I suppose it’s no surprise that the internet would change cooking. Cookbooks are a type of book, after all, and one that contains recipes, which are hard to keep contained when there’s a whole internet out there perfectly suited for sharing them. Living or dying by a collection of cookbooks seems not only old-fashioned, but positively missing out on a better way of doing things.
What I’ve found myself doing is roughly as follows. I get some kind of notion in my head (I’m going to make ribs!). I search for recipes. I clip them all to an online notebook (Evernote, in my case), and I compare them. I see what aspects are common to all (remove the tough skin, dry rub, etc.), and I pick and choose from the other ingredients and techniques, depending on my tastes, whims and ingredients on hand (Tuscan Ribs with Mayonnaise and Mouthwash!).
I never dealt well with the perfection in cookbooks. I would inevitably miss some ingredient, or mistime something, or run up against badly written instructions, and the results would be mildly disappointing. This reinforced in me a sense that I should not stray from the written text. Cooking became about following orders with maximum precision, which is to say not fun at all.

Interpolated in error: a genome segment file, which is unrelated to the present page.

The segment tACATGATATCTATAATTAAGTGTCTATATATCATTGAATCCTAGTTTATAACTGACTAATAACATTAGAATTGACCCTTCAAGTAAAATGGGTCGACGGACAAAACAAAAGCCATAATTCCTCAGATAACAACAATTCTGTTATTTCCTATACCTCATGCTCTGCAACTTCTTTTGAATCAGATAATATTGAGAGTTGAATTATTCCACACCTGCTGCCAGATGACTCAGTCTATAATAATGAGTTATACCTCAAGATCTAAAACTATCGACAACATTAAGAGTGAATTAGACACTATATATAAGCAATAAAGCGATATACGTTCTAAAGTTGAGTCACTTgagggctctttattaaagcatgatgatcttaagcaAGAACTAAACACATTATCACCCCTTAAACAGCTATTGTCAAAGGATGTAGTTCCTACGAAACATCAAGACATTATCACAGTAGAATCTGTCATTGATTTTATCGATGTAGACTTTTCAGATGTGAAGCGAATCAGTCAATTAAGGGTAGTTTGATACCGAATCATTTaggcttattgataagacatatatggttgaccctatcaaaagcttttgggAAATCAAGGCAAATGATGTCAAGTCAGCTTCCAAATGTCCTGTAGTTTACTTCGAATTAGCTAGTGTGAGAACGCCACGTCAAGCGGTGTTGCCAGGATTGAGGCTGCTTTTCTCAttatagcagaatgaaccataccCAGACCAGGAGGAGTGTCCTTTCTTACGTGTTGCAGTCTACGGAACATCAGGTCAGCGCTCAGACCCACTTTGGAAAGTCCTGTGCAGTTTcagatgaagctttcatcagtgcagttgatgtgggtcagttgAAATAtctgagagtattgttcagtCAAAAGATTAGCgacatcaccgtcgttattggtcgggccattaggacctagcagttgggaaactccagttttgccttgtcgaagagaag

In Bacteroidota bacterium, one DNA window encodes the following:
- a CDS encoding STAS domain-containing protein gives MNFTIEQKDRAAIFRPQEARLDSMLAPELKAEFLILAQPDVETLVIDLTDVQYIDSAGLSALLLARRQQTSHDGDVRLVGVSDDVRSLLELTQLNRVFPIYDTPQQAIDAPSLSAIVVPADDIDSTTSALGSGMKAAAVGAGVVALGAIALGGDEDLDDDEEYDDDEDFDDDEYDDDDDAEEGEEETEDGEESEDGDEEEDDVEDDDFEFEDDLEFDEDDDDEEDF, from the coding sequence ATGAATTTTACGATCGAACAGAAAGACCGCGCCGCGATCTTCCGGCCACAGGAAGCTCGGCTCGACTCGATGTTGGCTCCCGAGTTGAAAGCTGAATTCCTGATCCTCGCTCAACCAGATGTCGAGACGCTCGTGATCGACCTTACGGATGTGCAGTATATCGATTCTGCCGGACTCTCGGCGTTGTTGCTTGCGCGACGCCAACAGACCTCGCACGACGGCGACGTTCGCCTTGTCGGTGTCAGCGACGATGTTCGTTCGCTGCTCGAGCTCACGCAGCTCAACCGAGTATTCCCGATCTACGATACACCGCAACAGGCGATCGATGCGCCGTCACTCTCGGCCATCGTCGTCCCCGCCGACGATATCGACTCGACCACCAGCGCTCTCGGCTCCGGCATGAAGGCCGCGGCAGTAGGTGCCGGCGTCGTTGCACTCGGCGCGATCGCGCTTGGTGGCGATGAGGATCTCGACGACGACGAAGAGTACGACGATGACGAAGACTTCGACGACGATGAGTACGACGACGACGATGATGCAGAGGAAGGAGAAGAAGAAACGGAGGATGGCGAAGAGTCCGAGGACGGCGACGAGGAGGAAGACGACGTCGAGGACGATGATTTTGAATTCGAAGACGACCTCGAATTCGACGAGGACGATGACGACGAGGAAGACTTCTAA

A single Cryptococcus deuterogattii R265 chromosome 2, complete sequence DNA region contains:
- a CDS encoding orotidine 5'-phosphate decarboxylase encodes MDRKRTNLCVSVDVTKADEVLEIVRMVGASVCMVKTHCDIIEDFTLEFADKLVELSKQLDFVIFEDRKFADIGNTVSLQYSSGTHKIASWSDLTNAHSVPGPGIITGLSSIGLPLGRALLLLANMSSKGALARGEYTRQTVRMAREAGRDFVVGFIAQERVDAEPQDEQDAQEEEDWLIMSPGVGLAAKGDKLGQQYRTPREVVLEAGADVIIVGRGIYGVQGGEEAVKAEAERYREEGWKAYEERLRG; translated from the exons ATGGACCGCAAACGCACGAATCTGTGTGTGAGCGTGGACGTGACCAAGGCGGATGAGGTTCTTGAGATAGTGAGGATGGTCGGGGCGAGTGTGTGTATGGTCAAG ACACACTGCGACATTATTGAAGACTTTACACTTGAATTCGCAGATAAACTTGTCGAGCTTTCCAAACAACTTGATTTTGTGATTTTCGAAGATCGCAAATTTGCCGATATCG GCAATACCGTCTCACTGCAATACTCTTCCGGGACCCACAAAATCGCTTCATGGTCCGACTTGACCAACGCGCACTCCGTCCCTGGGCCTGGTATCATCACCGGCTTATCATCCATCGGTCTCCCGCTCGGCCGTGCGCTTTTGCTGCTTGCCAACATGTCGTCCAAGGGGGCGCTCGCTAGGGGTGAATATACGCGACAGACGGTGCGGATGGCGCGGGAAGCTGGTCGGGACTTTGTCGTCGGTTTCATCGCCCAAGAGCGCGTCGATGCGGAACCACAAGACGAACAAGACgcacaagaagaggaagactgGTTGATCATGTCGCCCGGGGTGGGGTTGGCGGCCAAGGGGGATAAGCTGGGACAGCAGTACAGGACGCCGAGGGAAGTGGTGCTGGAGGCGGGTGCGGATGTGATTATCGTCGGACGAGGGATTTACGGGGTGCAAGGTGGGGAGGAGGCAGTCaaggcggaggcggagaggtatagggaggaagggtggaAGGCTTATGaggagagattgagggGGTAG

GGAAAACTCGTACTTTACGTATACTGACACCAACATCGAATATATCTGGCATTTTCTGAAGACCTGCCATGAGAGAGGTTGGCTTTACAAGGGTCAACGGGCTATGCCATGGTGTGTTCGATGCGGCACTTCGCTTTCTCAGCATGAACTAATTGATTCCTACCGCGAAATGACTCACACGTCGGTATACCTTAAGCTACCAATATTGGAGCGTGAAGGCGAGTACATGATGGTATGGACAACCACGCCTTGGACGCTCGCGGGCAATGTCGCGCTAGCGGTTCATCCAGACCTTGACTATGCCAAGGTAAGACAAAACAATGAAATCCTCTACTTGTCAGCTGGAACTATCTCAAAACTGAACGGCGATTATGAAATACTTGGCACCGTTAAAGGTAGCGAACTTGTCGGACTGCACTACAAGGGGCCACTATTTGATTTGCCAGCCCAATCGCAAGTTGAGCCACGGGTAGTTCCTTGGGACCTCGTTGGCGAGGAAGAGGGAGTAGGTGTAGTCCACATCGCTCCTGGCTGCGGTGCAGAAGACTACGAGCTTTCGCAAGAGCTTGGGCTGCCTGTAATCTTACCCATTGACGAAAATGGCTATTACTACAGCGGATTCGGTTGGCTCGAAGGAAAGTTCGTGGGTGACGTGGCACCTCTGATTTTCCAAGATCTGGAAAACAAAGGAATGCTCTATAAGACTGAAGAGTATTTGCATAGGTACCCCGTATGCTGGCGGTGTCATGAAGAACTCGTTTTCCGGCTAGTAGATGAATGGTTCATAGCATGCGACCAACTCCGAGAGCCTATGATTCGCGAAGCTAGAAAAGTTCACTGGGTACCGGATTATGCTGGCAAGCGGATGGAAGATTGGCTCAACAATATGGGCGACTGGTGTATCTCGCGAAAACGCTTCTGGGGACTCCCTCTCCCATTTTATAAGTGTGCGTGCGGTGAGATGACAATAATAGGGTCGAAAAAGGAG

This new internet way is much better suited to me. It involves research, and perhaps some dulling of novelty via averaging, but the results tend to be personal in a way that is impossible with the old way. Of course, that makes it fun. So I have been cooking tons more.
The similarities to music struck me. We have an old model where an official version of The Music exists; we buy it, and listen to it, and that’s that. When I google folk music lyrics, however, I soon realize there are no official versions, just many different takes I can choose from, which only encourages me to make my own version.
This is the part where I would share a recipe but doesn’t that go against my point? So go make your own!